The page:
2 Was the cause of action barred by the statute of limitations? The agreed facts are as follows: At the date of the execution of this note, and ever since, John J. Boyd has been a resident of the Republic of Mexico, and J. G. D. Boyd, a resident of the State of Texas; but these parties were in Deniing, New Mexico, when this note was made. Our statute provides, section 2913, Civil Procedure, Compiled Laws of New Mexico, 1897: “The following suits or actions may be brought within the time hereinafter limited, respectively, after their causes accrue, and not afterwards, except when otherwise specially provided.”. Section 2915, provides, “Those (causes of action) founded upon any . . . promissory note . . . within six years.” Were this all the statute law on the subject, it is obvious appellee’s cause of action was barred, when action was commenced. It will be remembered that the note was dated May 4,1891, due on the day after date, and this action commenced on May 31, 1898, more than six years having elapsed after the maturity of the note or the cause of action accrued. The appellee contends that by virtue of section 2921, Civil Procedure, Compiled Laws of New Mexico, 1897, and the facts in this case, this cause of action was taken out of the general statute of limitations. Section 2921, supra, reads as follows: “If, after a cause of action accrues, a defendant removes from the Territory, the time during which he shall he a non-resident of the Territory shall not he included in computing any of the periods. of limitation above providedTo bring this cause within the exception, it must appear, first, that at the time the cause of action accrued, the appellants, were residents of this Territory; and, second, that thereafter they departed therefrom. Embrey v. Jemison, 131 U. S. 336. This was an action upon contract. The defendant pleaded the statutes of limitations, and other defenses, alleging that the cause of action did not accrue-*477within five years next before the commencement of suit, that being the timé within which, by the general statutes of limitation of Virginia, actions of this kind must be brought. “To this plea the plaintiff replied specially that he ought not to be bound by anything therein alleged because when . . . the causes of action in the declaration mentioned accrued to him, ‘the defendant had before resided in the State of Virginia, and by departing without the same, obstructed, etc. The defend-, ant rejoined that the plaintiff ought not by reason of anything in the replication alleged, to have and maintain his action, because by his removal from the State of Virginia and departing without the same, as alleged, he did not obstruct the plaintiff in the prosecution of his suit upon the alléged causes of action in the declaration mentioned, because such removal occurred in the year 1859, a long time before any of the alleged causes of action existed or accrued; and that token said causes of action accrued to the plaintiff-, the- defendant was and still considers himself a citizen of the State of Louisiana. Upon plaintiff’s motion, the rejoinder of the defendant was rejected upon the ground that the above section excepted from the general act of limitations a case in which the cause of action accrued against a person previously, no matter how long before, residing in Virginia, although he may have left the State before the contract sued upon was made, and therefore, before any cause ■of action thereon accruedMr. Justice Harlan, speaking for the court said: “We are of the opinion that the rejoinder to plaintiff’s replication to the plea of limitations was improperly rejected. It shows upon its face that the defendant’s removal from Virginia occurred nearly twenty years before the contract in question was made, and that when the plaintiff’s causes of action accrued, he toas not a citizen or resident of Virginia, but of Louisiana.” The court further says: “The statute, so far as it relates to obstructions caused by the defendant having departed from the State, means that, being a *478 resident of Virginia, when the cause of action accrues-against him} and "being then suable in that State, the defendaAvt shall not in computing the time in which he must be sued, have the benefit of any absence caused by his departure after such right of action accrued, and before the expiration of the period limited for the bringing of suit. The plaintif was at liberty to sue the defendant wherever he could find him.” The statute of Virginia in force at the time the case of Embrey v. Jemison was brought,-,is as follows: “Where any such right as is mentioned in this chapter shall accrue against a person who had before resided in this State, if such person shall be departing without the same, or by absconding or by concealing himself or by any other indirect ways or means obstruct the-prosecution of such right . . . the time that such obstruction may have continued shall not be computed as any part of the time within which the said right might or ought to have been prosecuted.” The opinion of the Supreme Court in Em-brey v. Jamison, supra, fixes the date of the accrual of the cause of action as the point of time when the defendant must be a resident of the State of Virginia to bring him within the exception. While the Virginia statute is not like the statute of New Mexico^ yet the essential thing, as to the whereabouts of the defendant at the time the cause of action accrues, is the same; in other words, the defendant must be within the jurisdiction of the court and suable at and prior to the time of his departure in order to set the statute of limitations in motion, and if he were not within the jurisdiction of the court; that is, within the Territory, at the time the cause of action accrued, he was not within the exception; hence the application of the general statutes of limitation. The statute of West Virginia is identical with that of Virginia, and the court of West Virginia, in Walsh v. Schilling, 10 S. E. 54, sustains this position. In Orr v. Wilmarth, 95 Mo. 212, the court construed the following statute (section 3236, Mo.) : “If at any time when any *479cause of action hereafter specified accrues against any person who is a resident of this State, and he is absent therefrom, such action may be commenced within the times herein respectively limited after the return of such person into the State, and if after such cause of action shall hare accrued such person depart from and reside out of this State, the time of his absence shall not be deemed or taken as any part of the time limited for the commencement of such action.” Referring to the second clause of the section, the court said: “That clause . . . has no application to a case where the defendant was a non-resident, when the cause of action accrued.” In Zoll v. Carnahan, 83 Mo. 42, the court said: “that to bring a case within this exception, the proof should show two facts: First, that at the time the cause of action accrued, the debtor was a resident of this State, and, second, that thereafter he departed from mid resided out of the State. This is clearly the meaning of the clause in questiont for the whole section proceeds upon the hypothesis that the debtor toas a resident of this State when the cause of action accrued.” Reading the last clause of section 3236 of the Missouri statute, and section 2921 of our statute, supra, it will be observed, that, as to the time that the defendant must be in the Territory or State and the departure therefrom in order to bring the case within the exception, they are identical in meaning. It would seem as though the Legislature which prepared the bill, of which section 2921, is a part, took it bodily from the last clause of section 3236 of the Missouri statute, clothing it in different words. Huff v. Crawford, 88 Tex. 368, 63 Am. St. Rep.; 19 Am. and Eng. Ency. of Law (2 Ed.) 229.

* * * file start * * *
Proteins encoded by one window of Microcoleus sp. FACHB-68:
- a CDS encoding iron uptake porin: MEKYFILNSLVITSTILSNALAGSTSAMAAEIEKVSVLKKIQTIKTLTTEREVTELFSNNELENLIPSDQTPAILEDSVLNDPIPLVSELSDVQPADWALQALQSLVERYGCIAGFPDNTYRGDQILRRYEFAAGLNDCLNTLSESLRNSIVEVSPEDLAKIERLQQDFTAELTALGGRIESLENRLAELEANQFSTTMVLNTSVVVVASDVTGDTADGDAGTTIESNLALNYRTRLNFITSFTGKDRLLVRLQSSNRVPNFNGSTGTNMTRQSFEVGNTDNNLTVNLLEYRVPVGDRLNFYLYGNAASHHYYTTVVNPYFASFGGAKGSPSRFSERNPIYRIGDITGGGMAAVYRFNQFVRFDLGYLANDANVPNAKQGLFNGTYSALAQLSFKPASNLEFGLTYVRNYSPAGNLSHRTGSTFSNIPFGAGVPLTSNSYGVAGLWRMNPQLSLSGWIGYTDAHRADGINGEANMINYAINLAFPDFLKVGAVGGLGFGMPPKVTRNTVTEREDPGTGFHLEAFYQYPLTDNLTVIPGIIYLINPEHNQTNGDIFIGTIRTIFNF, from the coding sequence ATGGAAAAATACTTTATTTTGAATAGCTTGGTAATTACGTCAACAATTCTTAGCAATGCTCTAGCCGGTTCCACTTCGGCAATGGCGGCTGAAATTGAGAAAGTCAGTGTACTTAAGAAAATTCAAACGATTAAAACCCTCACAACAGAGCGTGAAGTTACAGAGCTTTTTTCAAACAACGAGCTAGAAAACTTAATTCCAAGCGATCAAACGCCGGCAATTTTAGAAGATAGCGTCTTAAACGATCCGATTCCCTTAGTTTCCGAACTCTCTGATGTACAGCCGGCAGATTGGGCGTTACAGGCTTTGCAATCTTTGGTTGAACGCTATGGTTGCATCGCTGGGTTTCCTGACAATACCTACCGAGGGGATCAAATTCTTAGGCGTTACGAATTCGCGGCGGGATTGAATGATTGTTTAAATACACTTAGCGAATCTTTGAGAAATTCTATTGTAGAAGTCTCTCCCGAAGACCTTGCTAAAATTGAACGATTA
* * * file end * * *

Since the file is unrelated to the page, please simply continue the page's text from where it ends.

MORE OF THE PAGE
In Stern v. Bates, 9 N. M. 291, we are confronted with the following language: “The phrases used in this section with respect to a defendant removing from the Territory, and excluding the time tohile he is a non-resident, are meaningless, and can not apply to foreign'judgment debtors.” This language refers to section 2921, *480supra. The ease of Stern v. Bates, supra, was a suit upon a foreign judgment, and if tbe learned judge used the expression that the phrase referred to in section 2921 was meaningless as applicable to- the facts in that case, we can pass the matter by; but, if the expression is intended to mean generally that “with respect to a defendant removing from the Territory and excluding the time while he is a non-resident, are meaningless,” then we can not agree. There is no ambiguity in the language used in section 2921 of our statutes. The language is in common words, clear and explicit. Whether or not it is a just or wise law, it is not for us to say. It is not for the court to legislate, nor is it for the court to repeal legislative enactments. While the court has the physical power to annul legislative enactments, it has no legal or moral right so to do, and such assumption of authority is thoroughly obnoxious to our form of government, and ought never to be indulged in. We must overrule the case of Stern v. Bates, or Embrey v. Jemison, supra. It is better that we lay aside our pride and overrule our own court, rather than attack the highest tribunal in the land.
For the reasons given, the court is of the opinion that the said note sued upon was barred by the statutes of limitation when sued upon. It being agreed and stipulated by the parties that if the court should so hold, final judgment should be entered in this court; it is therefore ordered and adjudged by the court that judgment be entered in this court for appellant and for their ■costs.
Mills, C. J., M'cFie and McMillan, JJ., concur.